New Year for School Safety

Increased Concerns Relating to Terrorism and School Safety

Fireworks

New Years fireworks celebration by Rachel Wilson

2015 has seen a considerable amount of activity in the school safety arena.  The clear indications of increased risk and fear of school-related terrorism have been driving a significant movement for school and public safety officials to re-evaluate their school security strategies. The 2015 terrorist attacks in France and in the United States are causing significant concerns that many school crisis plans are inadequate to address the current threats of terrorism. The variety of terrorist attack methodologies that have been used against schools, school buses and school-related events, makes it imperative that all-hazards planning approaches be utilized. In addition, the wave of threats against school districts just before the holidays has many school and public safety officials on edge.

The Active Shooter Trap

The tendency to overemphasize active shooter in school safety efforts since the deadly Sandy Hook Elementary School shooting has been pronounced. The highly emotive emphasis on this one deadly, catastrophic but rare form of school violence leaves schools particularly vulnerable to terrorist attack. While we understand the emotional reactions we are seeing to active shooter events, the results they cause are troubling. Our school security assessments for more than 1,000 K12 schools over the past three years have revealed that the majority of K12 schools in 38 states we have assessed have not conducted a shelter in place drill for hazardous materials incidents in recent years.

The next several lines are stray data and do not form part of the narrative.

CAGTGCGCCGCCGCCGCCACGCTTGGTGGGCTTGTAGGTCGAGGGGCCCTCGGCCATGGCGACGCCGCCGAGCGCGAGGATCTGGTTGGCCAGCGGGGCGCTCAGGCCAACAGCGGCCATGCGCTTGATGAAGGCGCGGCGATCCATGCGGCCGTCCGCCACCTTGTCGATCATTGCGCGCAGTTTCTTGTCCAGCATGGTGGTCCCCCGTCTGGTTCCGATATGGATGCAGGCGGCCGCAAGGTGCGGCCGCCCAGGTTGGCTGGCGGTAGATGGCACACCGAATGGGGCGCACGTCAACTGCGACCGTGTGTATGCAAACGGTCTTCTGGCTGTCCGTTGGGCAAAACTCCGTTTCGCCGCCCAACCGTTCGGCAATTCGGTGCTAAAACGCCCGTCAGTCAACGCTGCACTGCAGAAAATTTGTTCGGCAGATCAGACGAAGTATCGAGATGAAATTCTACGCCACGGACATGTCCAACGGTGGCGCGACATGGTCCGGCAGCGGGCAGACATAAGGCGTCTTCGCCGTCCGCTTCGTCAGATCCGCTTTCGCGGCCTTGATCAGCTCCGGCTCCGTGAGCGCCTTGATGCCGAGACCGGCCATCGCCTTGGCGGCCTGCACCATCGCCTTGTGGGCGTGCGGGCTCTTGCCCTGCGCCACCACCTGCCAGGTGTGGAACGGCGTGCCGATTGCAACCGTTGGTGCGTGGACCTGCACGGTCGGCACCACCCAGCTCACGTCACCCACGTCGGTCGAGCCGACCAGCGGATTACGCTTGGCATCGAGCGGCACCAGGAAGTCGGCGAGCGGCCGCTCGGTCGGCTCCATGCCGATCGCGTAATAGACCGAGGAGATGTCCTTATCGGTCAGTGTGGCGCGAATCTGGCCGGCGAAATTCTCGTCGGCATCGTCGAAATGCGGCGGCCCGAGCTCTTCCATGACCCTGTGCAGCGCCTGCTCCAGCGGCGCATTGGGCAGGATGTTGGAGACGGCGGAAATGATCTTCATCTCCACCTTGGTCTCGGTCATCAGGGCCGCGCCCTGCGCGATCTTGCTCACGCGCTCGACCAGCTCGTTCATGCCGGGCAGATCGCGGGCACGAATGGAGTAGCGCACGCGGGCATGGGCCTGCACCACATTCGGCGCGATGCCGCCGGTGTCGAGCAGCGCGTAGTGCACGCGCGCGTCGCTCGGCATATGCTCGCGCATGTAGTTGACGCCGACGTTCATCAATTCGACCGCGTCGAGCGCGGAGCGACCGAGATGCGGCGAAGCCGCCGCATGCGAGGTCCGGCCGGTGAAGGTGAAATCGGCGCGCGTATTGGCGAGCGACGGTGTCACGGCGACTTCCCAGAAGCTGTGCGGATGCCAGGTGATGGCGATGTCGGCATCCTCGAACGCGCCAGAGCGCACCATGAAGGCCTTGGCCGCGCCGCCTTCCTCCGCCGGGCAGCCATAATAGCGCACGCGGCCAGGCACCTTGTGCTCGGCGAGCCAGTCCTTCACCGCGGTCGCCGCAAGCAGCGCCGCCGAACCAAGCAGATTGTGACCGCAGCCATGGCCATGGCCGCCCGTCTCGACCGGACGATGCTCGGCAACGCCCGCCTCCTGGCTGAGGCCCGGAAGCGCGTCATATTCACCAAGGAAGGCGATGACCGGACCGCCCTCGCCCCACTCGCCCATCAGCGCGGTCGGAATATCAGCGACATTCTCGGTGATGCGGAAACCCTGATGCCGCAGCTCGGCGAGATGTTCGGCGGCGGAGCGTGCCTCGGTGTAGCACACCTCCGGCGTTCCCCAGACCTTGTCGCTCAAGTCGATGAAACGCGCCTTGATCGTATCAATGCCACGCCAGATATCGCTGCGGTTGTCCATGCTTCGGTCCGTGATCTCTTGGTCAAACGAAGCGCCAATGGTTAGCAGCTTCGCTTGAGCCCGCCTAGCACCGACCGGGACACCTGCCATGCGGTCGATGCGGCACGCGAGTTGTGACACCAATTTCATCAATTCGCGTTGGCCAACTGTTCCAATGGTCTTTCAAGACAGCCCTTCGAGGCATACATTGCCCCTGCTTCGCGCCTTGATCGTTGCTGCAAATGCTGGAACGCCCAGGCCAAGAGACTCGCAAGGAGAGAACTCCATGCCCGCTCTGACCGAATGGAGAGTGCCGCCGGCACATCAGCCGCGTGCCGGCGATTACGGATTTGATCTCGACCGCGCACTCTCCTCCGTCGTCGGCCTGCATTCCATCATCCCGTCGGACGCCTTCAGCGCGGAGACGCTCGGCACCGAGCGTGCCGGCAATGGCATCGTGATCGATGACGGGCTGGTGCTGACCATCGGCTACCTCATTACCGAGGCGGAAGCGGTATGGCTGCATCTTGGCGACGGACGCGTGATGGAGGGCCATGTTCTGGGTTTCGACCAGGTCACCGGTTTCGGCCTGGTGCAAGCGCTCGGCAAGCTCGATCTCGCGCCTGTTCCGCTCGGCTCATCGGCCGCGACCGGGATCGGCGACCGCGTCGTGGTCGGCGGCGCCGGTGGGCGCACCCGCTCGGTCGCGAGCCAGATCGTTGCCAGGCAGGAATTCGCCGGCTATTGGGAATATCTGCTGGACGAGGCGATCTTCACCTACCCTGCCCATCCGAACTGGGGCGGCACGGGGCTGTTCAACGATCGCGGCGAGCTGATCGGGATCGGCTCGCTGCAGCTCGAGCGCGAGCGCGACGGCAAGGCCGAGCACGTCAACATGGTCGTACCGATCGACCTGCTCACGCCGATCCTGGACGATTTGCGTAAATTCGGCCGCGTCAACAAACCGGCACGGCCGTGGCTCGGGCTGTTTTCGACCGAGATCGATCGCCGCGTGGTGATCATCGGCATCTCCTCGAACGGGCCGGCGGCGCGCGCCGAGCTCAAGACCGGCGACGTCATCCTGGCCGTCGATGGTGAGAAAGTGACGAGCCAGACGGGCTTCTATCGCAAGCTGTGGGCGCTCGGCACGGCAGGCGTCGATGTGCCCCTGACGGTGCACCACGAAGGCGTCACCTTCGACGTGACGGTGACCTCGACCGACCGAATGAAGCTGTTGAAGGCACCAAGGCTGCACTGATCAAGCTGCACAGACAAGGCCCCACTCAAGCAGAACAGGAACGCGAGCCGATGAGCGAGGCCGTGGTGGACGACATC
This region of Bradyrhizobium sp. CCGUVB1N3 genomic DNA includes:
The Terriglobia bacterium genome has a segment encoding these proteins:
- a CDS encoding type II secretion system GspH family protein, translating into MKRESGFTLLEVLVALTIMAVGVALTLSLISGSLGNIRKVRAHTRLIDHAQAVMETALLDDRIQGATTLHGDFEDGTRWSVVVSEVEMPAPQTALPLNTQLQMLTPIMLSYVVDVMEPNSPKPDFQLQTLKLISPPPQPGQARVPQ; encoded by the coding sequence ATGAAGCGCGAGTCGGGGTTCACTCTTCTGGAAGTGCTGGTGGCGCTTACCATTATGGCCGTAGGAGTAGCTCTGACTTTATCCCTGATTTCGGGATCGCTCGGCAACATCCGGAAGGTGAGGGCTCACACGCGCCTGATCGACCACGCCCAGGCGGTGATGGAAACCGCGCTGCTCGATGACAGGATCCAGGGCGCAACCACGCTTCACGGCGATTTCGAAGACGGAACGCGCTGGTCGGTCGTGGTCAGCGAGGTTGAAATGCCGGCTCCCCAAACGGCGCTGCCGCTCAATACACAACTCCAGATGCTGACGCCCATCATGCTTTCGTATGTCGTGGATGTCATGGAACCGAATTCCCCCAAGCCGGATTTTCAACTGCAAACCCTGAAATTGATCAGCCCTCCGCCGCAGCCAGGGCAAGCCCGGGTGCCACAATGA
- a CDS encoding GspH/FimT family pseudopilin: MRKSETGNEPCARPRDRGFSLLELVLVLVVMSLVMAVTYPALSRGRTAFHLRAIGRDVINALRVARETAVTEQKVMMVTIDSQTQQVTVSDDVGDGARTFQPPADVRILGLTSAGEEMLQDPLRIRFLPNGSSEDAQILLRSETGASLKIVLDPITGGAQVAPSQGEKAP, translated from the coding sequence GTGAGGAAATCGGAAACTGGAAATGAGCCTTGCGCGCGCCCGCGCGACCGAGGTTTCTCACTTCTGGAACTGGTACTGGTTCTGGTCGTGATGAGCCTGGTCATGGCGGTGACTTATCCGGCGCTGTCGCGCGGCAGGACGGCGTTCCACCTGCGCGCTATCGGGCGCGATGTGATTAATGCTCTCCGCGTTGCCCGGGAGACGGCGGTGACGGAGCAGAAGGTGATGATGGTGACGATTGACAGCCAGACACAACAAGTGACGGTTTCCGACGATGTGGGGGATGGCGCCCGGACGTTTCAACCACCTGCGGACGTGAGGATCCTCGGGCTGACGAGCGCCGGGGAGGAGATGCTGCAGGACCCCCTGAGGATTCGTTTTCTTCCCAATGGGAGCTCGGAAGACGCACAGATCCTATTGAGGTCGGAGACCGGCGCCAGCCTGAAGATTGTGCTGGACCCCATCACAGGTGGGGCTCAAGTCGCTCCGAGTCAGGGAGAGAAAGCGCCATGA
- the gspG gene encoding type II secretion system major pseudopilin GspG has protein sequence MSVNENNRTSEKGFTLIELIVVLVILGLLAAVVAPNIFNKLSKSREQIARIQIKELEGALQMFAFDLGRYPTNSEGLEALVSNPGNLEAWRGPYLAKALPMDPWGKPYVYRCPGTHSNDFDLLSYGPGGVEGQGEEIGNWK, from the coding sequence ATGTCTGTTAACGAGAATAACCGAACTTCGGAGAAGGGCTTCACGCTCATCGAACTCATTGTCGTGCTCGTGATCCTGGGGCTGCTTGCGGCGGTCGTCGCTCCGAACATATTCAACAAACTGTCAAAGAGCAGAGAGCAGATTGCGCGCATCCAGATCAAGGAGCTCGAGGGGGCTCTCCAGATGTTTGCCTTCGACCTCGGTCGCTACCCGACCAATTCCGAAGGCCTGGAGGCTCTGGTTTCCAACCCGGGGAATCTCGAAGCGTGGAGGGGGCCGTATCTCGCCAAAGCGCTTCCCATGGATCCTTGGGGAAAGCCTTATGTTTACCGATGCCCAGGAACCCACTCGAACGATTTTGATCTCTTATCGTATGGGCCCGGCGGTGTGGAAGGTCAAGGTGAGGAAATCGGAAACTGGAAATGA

Of even greater concern is the tendency to try to boil school safety down to an unrealistic level. For example, it has become increasingly common for sheltering for external hazardous materials incidents to be lumped into one protocol with severe weather and earthquake sheltering. This is an incredibly dangerous practice. The actions steps for each of these three very different hazards are different. Creating a single set of action steps for all three different emergencies results in a plan that could easily cause mass casualty loss of life.

 

What does this mean for school safety?

Recent terrorist attacks have prompted a dramatic surge in requests for school safety assistance. Many school and public safety officials who have contacted us for assistance have concerns that their current approaches are too focused on active shooter incidents. Now is a good time for school and public safety officials to review their school safety plans to see if they address acts of terrorism involving not only firearms but fire, explosives, chemical weapons, biological incidents and other means of attack available to terrorists. Perhaps more importantly, the New Year is a good time to verify that school safety plans address the much more common types of school safety incidents that result in fatalities than those that garner the most media coverage but actually cause far fewer deaths.

Michael Dorn

Michael Dorn

Michael Dorn serves as the Executive Director of Safe Havens International, a non-profit school safety center. The author of 27 books on school safety, Michael’s campus safety work has taken him to 11 countries over the past 34 years.
Michael Dorn
About Michael Dorn

Michael Dorn serves as the Executive Director of Safe Havens International, a non-profit school safety center. The author of 27 books on school safety, Michael’s campus safety work has taken him to 11 countries over the past 34 years.